In the field of machine learning, there are two approaches: supervised learning and unsupervised learning.
In this article, we will explore the concepts of supervised and unsupervised learning and highlight their key differences.
Types of learning in machine learning
In this approach, we have labeled data, which means each piece of data comes with a special tag or label.
Supervised learning revolves around the use of labeled data, where each data point is associated with a known label or outcome. By leveraging these labels, the model learns to make accurate predictions or classifications on unseen data.
A classic example of supervised learning is an email spam detection model. Here, the model is trained on a dataset where each email is labeled as either "spam" or "not spam".
Another instance of supervised learning is a handwriting recognition model. By providing the model with a dataset of handwritten digits along with their corresponding labels, the model can learn the patterns and variations associated with each digit.
Categorical and continuous labels
Categorical labels are used when the target variable falls into a finite number of distinct categories or classes. These labels are also known as nominal or discrete labels.
A categorical label has a discrete set of values. Discrete is a term taken from statistics, referring to outcomes that can only take on a finite number of values, like days of the week. It is like having a limited number of options to choose from.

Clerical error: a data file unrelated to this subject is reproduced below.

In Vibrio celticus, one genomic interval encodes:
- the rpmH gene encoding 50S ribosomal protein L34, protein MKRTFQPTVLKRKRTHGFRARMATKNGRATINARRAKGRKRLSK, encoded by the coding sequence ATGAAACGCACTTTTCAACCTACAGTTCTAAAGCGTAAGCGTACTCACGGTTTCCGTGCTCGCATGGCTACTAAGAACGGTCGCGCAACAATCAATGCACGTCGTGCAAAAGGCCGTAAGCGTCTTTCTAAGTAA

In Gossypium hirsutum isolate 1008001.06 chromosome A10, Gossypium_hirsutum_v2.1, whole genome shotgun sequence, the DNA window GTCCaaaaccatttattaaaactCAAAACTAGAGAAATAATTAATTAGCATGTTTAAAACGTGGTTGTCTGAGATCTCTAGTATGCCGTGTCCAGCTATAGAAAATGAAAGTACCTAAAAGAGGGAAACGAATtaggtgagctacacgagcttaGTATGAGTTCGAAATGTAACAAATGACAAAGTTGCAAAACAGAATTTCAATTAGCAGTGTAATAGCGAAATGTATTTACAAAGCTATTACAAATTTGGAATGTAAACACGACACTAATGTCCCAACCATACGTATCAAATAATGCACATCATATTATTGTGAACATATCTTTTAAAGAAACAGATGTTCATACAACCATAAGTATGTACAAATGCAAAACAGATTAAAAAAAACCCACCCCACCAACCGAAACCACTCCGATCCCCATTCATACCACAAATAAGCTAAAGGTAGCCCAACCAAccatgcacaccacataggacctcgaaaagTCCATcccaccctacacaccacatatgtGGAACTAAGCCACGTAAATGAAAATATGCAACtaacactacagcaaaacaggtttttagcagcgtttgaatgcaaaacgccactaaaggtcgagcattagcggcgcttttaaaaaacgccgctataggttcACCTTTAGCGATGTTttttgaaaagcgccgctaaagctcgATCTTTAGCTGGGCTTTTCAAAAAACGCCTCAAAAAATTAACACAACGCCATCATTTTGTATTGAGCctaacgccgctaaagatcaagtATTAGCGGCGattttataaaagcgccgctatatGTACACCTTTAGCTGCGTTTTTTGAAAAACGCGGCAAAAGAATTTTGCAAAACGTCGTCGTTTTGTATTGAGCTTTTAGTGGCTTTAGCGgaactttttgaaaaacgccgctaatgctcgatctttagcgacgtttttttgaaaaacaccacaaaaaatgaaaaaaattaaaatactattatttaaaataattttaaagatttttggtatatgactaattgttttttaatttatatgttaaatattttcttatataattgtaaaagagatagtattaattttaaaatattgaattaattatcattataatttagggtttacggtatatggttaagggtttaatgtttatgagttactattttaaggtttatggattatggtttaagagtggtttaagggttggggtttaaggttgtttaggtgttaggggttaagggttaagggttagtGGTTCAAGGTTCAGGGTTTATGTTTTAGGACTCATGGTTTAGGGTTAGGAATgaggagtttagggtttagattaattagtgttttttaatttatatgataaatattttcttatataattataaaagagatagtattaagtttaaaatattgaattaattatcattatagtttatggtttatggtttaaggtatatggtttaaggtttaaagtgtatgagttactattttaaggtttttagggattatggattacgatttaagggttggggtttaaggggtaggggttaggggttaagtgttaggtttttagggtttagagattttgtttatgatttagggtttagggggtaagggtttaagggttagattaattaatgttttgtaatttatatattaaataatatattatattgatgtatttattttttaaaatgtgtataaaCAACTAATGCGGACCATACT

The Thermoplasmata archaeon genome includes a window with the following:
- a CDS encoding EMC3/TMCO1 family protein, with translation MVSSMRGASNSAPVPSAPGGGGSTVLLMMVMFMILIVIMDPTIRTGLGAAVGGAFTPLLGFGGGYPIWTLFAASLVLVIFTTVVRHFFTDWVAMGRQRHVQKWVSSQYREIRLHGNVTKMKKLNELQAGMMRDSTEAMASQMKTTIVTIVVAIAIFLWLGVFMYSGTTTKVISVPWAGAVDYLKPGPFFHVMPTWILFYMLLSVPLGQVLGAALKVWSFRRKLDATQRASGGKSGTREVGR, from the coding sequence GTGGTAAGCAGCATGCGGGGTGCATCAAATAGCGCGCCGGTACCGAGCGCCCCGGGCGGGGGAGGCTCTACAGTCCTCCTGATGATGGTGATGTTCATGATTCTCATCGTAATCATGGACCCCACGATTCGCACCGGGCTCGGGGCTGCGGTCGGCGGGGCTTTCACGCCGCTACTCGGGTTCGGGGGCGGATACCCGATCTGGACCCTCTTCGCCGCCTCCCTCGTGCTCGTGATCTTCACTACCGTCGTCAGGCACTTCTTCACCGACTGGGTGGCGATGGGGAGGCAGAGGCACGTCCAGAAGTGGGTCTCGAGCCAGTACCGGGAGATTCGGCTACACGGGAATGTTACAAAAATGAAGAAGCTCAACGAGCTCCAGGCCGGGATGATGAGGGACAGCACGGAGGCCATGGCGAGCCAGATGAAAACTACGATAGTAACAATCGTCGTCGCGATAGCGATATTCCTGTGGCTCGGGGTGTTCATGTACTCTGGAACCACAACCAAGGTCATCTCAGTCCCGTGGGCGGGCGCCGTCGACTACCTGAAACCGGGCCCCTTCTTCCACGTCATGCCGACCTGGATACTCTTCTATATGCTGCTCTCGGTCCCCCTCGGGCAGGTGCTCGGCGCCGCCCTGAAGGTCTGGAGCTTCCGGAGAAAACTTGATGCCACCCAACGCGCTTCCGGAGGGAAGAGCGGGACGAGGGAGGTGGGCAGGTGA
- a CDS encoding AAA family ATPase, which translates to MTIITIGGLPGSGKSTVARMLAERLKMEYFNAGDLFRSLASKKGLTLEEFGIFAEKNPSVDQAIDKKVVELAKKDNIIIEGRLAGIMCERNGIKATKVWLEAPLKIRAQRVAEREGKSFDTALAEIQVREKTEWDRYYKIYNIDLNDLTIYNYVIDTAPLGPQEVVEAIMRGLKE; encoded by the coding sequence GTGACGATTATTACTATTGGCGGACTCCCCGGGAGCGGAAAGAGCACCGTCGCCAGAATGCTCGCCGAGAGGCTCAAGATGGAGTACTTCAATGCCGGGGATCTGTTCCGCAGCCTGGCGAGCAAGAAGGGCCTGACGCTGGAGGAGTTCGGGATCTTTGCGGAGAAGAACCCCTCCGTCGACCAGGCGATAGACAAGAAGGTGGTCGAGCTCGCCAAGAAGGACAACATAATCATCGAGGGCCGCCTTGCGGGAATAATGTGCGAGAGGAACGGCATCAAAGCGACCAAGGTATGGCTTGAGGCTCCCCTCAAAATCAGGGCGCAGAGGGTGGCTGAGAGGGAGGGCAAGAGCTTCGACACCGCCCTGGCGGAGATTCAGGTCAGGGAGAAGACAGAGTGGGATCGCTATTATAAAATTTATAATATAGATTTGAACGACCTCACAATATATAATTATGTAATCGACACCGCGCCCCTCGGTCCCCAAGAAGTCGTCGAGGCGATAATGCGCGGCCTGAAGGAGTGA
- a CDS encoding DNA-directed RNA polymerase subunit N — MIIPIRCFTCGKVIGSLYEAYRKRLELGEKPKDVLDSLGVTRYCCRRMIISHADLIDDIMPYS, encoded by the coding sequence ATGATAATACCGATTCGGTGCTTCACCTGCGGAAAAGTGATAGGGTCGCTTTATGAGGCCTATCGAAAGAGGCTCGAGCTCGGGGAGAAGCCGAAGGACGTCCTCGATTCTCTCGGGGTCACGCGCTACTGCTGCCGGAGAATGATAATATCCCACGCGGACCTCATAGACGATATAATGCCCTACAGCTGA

Continuous labels, also known as numerical labels, are used when the target variable represents a continuous or real-valued quantity. These labels can take on any numeric value within a certain range.
This means that a continuous label does not have a discrete set of values. There can be an unlimited number of possibilities. Think of it like a sliding scale instead of strict categories.
It is important to note that the type of label determines the type of machine learning problem with which you are dealing.
Categorical labels are associated with classification problems, where the goal is to assign a category or class to a given input.
Continuous labels are associated with regression problems, where the goal is to predict a continuous value.
But there are also hybrid problems that involve both categorical and continuous labels, such as multi-label classification or multi-output regression.
Supervised Learning Algorithms
Here are some impressive, supervised learning techniques you should know: